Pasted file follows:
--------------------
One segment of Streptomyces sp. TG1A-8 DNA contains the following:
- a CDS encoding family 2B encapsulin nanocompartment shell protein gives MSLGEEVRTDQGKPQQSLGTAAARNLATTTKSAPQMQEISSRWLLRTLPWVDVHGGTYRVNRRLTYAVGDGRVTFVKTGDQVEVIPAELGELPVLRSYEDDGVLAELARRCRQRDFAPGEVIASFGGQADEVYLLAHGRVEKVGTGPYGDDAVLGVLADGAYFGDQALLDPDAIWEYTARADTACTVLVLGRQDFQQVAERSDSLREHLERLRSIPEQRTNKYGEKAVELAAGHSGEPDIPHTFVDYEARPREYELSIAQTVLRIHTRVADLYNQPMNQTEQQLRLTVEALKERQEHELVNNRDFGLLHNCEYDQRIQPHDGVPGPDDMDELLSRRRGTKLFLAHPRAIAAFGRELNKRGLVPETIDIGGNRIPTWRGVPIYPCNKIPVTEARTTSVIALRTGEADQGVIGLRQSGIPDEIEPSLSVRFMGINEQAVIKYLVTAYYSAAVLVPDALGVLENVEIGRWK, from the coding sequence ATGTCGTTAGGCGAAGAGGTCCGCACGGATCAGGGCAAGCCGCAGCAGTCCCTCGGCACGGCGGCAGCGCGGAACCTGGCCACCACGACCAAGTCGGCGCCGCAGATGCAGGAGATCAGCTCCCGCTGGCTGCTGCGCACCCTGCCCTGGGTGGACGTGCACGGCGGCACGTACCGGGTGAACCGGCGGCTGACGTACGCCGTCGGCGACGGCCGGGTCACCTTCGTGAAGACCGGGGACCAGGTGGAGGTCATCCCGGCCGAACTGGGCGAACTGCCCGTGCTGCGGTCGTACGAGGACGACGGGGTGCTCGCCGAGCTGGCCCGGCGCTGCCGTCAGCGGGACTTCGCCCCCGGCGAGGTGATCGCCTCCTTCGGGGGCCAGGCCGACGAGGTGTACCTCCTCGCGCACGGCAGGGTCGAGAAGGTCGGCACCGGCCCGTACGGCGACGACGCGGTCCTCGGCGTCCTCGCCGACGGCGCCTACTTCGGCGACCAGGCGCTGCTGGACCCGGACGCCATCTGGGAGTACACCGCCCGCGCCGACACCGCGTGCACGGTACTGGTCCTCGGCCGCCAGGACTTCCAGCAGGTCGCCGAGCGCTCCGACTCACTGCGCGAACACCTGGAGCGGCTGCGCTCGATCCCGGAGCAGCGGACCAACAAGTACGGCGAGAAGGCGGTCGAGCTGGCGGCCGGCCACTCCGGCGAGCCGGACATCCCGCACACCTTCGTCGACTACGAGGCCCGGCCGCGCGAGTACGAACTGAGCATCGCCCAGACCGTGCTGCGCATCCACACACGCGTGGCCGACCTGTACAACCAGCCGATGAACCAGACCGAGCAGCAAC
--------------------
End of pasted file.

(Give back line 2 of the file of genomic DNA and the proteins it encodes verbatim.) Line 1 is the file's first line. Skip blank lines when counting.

- a CDS encoding family 2B encapsulin nanocompartment shell protein gives MSLGEEVRTDQGKPQQSLGTAAARNLATTTKSAPQMQEISSRWLLRTLPWVDVHGGTYRVNRRLTYAVGDGRVTFVKTGDQVEVIPAELGELPVLRSYEDDGVLAELARRCRQRDFAPGEVIASFGGQADEVYLLAHGRVEKVGTGPYGDDAVLGVLADGAYFGDQALLDPDAIWEYTARADTACTVLVLGRQDFQQVAERSDSLREHLERLRSIPEQRTNKYGEKAVELAAGHSGEPDIPHTFVDYEARPREYELSIAQTVLRIHTRVADLYNQPMNQTEQQLRLTVEALKERQEHELVNNRDFGLLHNCEYDQRIQPHDGVPGPDDMDELLSRRRGTKLFLAHPRAIAAFGRELNKRGLVPETIDIGGNRIPTWRGVPIYPCNKIPVTEARTTSVIALRTGEADQGVIGLRQSGIPDEIEPSLSVRFMGINEQAVIKYLVTAYYSAAVLVPDALGVLENVEIGRWK, from the coding sequence ATGTCGTTAGGCGAAGAGGTCCGCACGGATCAGGGCAAGCCGCAGCAGTCCCTCGGCACGGCGGCAGCGCGGAACCTGGCCACCACGACCAAGTCGGCGCCGCAGATGCAGGAGATCAGCTCCCGCTGGCTGCTGCGCACCCTGCCCTGGGTGGACGTGCACGGCGGCACGTACCGGGTGAACCGGCGGCTGACGTACGCCGTCGGCGACGGCCGGGTCACCTTCGTGAAGACCGGGGACCAGGTGGAGGTCATCCCGGCCGAACTGGGCGAACTGCCCGTGCTGCGGTCGTACGAGGACGACGGGGTGCTCGCCGAGCTGGCCCGGCGCTGCCGTCAGCGGGACTTCGCCCCCGGCGAGGTGATCGCCTCCTTCGGGGGCCAGGCCGACGAGGTGTACCTCCTCGCGCACGGCAGGGTCGAGAAGGTCGGCACCGGCCCGTACGGCGACGACGCGGTCCTCGGCGTCCTCGCCGACGGCGCCTACTTCGGCGACCAGGCGCTGCTGGACCCGGACGCCATCTGGGAGTACACCGCCCGCGCCGACACCGCGTGCACGGTACTGGTCCTCGGCCGCCAGGACTTCCAGCAGGTCGCCGAGCGCTCCGACTCACTGCGCGAACACCTGGAGCGGCTGCGCTCGATCCCGGAGCAGCGGACCAACAAGTACGGCGAGAAGGCGGTCGAGCTGGCGGCCGGCCACTCCGGCGAGCCGGACATCCCGCACACCTTCGTCGACTACGAGGCCCGGCCGCGCGAGTACGAACTGAGCATCGCCCAGACCGTGCTGCGCATCCACACACGCGTGGCCGACCTGTACAACCAGCCGATGAACCAGACCGAGCAGCAAC